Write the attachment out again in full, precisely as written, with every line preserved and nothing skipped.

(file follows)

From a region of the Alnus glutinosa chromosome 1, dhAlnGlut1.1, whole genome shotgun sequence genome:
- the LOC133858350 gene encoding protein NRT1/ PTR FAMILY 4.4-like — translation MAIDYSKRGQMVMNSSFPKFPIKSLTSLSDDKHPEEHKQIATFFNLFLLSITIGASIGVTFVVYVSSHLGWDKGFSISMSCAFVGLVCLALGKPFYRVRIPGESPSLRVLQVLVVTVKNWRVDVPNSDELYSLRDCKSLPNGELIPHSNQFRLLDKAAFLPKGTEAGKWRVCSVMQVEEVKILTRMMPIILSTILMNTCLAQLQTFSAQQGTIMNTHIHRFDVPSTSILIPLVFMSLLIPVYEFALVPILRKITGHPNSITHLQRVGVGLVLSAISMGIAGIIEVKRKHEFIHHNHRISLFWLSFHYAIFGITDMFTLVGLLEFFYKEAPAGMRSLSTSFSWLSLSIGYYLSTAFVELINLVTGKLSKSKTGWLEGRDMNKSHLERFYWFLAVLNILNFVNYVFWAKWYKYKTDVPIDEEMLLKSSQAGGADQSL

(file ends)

From a region of the Alnus glutinosa chromosome 1, dhAlnGlut1.1, whole genome shotgun sequence genome:
- the LOC133858350 gene encoding protein NRT1/ PTR FAMILY 4.4-like — translation MAIDYSKRGQMVMNSSFPKFPIKSLTSLSDDKHPEEHKQIATFFNLFLLSITIGASIGVTFVVYVSSHLGWDKGFSISMSCAFVGLVCLALGKPFYRVRIPGESPSLRVLQVLVVTVKNWRVDVPNSDELYSLRDCKSLPNGELIPHSNQFRLLDKAAFLPKGTEAGKWRVCSVMQVEEVKILTRMMPIILSTILMNTCLAQLQTFSAQQGTIMNTHIHRFDVPSTSILIPLVFMSLLIPVYEFALVPILRKITGHPNSITHLQRVGVGLVLSAISMGIAGIIEVKRKHEFIHHNHRISLFWLSFHYAIFGITDMFTLVGLLEFFYKEAPAGMRSLSTSFSWLSLSIGYYLSTAFVELINLVTGKLSKSKTGWLEGRDMNKSHLERFYWFLAVLNILNFVNYVFWAKWYKYKTDVPIDEEMLLKSSQAGGADQSL